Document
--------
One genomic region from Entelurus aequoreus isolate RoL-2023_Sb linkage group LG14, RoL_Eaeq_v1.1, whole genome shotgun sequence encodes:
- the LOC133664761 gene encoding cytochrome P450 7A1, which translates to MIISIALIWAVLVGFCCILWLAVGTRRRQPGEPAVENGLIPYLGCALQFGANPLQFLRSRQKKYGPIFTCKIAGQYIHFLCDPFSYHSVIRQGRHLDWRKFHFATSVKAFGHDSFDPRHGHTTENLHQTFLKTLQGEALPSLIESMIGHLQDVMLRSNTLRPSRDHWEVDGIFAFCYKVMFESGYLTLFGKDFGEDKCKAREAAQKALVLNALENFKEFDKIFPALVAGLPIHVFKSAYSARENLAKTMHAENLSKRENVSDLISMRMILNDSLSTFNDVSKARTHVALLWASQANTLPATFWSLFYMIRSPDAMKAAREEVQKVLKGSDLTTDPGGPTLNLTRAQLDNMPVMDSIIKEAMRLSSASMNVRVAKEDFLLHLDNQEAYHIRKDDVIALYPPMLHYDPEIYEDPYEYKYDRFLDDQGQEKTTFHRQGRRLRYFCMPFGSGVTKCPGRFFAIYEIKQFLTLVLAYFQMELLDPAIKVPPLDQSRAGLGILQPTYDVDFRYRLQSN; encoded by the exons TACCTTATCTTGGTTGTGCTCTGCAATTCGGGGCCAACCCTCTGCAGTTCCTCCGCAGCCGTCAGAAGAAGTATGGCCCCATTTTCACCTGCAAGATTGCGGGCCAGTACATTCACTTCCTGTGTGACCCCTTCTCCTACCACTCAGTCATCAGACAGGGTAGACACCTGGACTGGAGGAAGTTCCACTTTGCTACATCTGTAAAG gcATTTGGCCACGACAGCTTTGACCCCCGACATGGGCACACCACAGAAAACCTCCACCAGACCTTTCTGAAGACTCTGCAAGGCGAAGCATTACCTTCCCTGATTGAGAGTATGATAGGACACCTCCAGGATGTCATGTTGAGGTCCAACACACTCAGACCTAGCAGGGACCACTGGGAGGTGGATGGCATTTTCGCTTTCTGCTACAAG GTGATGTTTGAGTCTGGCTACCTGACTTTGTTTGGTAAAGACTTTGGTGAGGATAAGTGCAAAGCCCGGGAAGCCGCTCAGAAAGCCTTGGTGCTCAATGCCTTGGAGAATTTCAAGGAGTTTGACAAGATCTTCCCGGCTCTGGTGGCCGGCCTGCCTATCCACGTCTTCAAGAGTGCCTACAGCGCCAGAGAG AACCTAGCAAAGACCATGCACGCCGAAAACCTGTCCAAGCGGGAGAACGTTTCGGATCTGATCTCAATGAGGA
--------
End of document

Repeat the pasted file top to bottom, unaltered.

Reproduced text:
One genomic region from Entelurus aequoreus isolate RoL-2023_Sb linkage group LG14, RoL_Eaeq_v1.1, whole genome shotgun sequence encodes:
- the LOC133664761 gene encoding cytochrome P450 7A1, which translates to MIISIALIWAVLVGFCCILWLAVGTRRRQPGEPAVENGLIPYLGCALQFGANPLQFLRSRQKKYGPIFTCKIAGQYIHFLCDPFSYHSVIRQGRHLDWRKFHFATSVKAFGHDSFDPRHGHTTENLHQTFLKTLQGEALPSLIESMIGHLQDVMLRSNTLRPSRDHWEVDGIFAFCYKVMFESGYLTLFGKDFGEDKCKAREAAQKALVLNALENFKEFDKIFPALVAGLPIHVFKSAYSARENLAKTMHAENLSKRENVSDLISMRMILNDSLSTFNDVSKARTHVALLWASQANTLPATFWSLFYMIRSPDAMKAAREEVQKVLKGSDLTTDPGGPTLNLTRAQLDNMPVMDSIIKEAMRLSSASMNVRVAKEDFLLHLDNQEAYHIRKDDVIALYPPMLHYDPEIYEDPYEYKYDRFLDDQGQEKTTFHRQGRRLRYFCMPFGSGVTKCPGRFFAIYEIKQFLTLVLAYFQMELLDPAIKVPPLDQSRAGLGILQPTYDVDFRYRLQSN; encoded by the exons TACCTTATCTTGGTTGTGCTCTGCAATTCGGGGCCAACCCTCTGCAGTTCCTCCGCAGCCGTCAGAAGAAGTATGGCCCCATTTTCACCTGCAAGATTGCGGGCCAGTACATTCACTTCCTGTGTGACCCCTTCTCCTACCACTCAGTCATCAGACAGGGTAGACACCTGGACTGGAGGAAGTTCCACTTTGCTACATCTGTAAAG gcATTTGGCCACGACAGCTTTGACCCCCGACATGGGCACACCACAGAAAACCTCCACCAGACCTTTCTGAAGACTCTGCAAGGCGAAGCATTACCTTCCCTGATTGAGAGTATGATAGGACACCTCCAGGATGTCATGTTGAGGTCCAACACACTCAGACCTAGCAGGGACCACTGGGAGGTGGATGGCATTTTCGCTTTCTGCTACAAG GTGATGTTTGAGTCTGGCTACCTGACTTTGTTTGGTAAAGACTTTGGTGAGGATAAGTGCAAAGCCCGGGAAGCCGCTCAGAAAGCCTTGGTGCTCAATGCCTTGGAGAATTTCAAGGAGTTTGACAAGATCTTCCCGGCTCTGGTGGCCGGCCTGCCTATCCACGTCTTCAAGAGTGCCTACAGCGCCAGAGAG AACCTAGCAAAGACCATGCACGCCGAAAACCTGTCCAAGCGGGAGAACGTTTCGGATCTGATCTCAATGAGGA